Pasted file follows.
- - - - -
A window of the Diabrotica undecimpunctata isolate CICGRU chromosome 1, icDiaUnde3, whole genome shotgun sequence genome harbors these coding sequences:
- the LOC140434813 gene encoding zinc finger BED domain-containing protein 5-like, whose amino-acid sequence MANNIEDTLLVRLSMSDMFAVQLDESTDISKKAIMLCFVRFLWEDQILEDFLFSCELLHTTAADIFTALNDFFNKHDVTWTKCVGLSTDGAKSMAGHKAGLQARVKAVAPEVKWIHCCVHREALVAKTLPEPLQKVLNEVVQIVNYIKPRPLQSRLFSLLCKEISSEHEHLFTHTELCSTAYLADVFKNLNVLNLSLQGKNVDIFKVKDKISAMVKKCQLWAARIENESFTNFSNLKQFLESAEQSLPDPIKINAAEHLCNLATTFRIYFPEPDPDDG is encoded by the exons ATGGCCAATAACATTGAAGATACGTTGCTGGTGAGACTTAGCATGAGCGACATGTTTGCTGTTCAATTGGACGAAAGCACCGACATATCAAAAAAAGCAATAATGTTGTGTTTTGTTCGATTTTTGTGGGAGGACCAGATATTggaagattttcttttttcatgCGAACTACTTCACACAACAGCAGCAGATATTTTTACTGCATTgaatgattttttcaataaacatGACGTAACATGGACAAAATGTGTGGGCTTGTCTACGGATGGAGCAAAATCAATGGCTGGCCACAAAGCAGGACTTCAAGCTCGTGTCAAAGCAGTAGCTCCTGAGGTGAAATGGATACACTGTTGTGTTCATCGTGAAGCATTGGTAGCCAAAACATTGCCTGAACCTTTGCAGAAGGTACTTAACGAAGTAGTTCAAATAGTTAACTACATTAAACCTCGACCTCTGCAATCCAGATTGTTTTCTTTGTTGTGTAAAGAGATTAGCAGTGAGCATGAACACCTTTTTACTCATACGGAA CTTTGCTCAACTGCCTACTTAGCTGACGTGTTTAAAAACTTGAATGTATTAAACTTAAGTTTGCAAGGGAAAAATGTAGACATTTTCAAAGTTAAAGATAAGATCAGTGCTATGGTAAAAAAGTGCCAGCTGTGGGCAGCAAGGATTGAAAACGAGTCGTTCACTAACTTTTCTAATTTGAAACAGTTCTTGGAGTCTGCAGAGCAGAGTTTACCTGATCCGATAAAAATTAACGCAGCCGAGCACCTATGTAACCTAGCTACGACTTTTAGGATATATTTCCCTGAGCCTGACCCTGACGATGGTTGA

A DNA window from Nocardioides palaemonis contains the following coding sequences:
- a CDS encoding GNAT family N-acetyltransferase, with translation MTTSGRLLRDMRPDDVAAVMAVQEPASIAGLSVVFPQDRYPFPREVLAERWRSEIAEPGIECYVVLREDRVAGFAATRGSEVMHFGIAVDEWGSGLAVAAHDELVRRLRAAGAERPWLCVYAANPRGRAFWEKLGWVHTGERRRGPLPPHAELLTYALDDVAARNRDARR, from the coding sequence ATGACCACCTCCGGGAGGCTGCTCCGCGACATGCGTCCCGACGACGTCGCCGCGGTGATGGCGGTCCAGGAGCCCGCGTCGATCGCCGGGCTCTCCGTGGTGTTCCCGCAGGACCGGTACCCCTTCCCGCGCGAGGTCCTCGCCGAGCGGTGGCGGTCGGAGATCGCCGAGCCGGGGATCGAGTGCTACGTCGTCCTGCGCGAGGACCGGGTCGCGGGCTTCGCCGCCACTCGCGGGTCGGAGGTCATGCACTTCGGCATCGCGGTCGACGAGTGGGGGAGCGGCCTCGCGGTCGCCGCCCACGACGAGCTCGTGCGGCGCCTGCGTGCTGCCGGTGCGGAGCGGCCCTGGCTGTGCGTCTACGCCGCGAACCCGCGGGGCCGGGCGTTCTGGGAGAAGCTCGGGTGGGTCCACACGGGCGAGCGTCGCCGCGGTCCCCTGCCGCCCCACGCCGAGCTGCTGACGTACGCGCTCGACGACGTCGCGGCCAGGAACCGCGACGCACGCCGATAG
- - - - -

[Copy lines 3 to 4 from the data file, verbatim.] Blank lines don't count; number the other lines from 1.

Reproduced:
A DNA window from Nocardioides palaemonis contains the following coding sequences:
- a CDS encoding GNAT family N-acetyltransferase, with translation MTTSGRLLRDMRPDDVAAVMAVQEPASIAGLSVVFPQDRYPFPREVLAERWRSEIAEPGIECYVVLREDRVAGFAATRGSEVMHFGIAVDEWGSGLAVAAHDELVRRLRAAGAERPWLCVYAANPRGRAFWEKLGWVHTGERRRGPLPPHAELLTYALDDVAARNRDARR, from the coding sequence ATGACCACCTCCGGGAGGCTGCTCCGCGACATGCGTCCCGACGACGTCGCCGCGGTGATGGCGGTCCAGGAGCCCGCGTCGATCGCCGGGCTCTCCGTGGTGTTCCCGCAGGACCGGTACCCCTTCCCGCGCGAGGTCCTCGCCGAGCGGTGGCGGTCGGAGATCGCCGAGCCGGGGATCGAGTGCTACGTCGTCCTGCGCGAGGACCGGGTCGCGGGCTTCGCCGCCACTCGCGGGTCGGAGGTCATGCACTTCGGCATCGCGGTCGACGAGTGGGGGAGCGGCCTCGCGGTCGCCGCCCACGACGAGCTCGTGCGGCGCCTGCGTGCTGCCGGTGCGGAGCGGCCCTGGCTGTGCGTCTACGCCGCGAACCCGCGGGGCCGGGCGTTCTGGGAGAAGCTCGGGTGGGTCCACACGGGCGAGCGTCGCCGCGGTCCCCTGCCGCCCCACGCCGAGCTGCTGACGTACGCGCTCGACGACGTCGCGGCCAGGAACCGCGACGCACGCCGATAG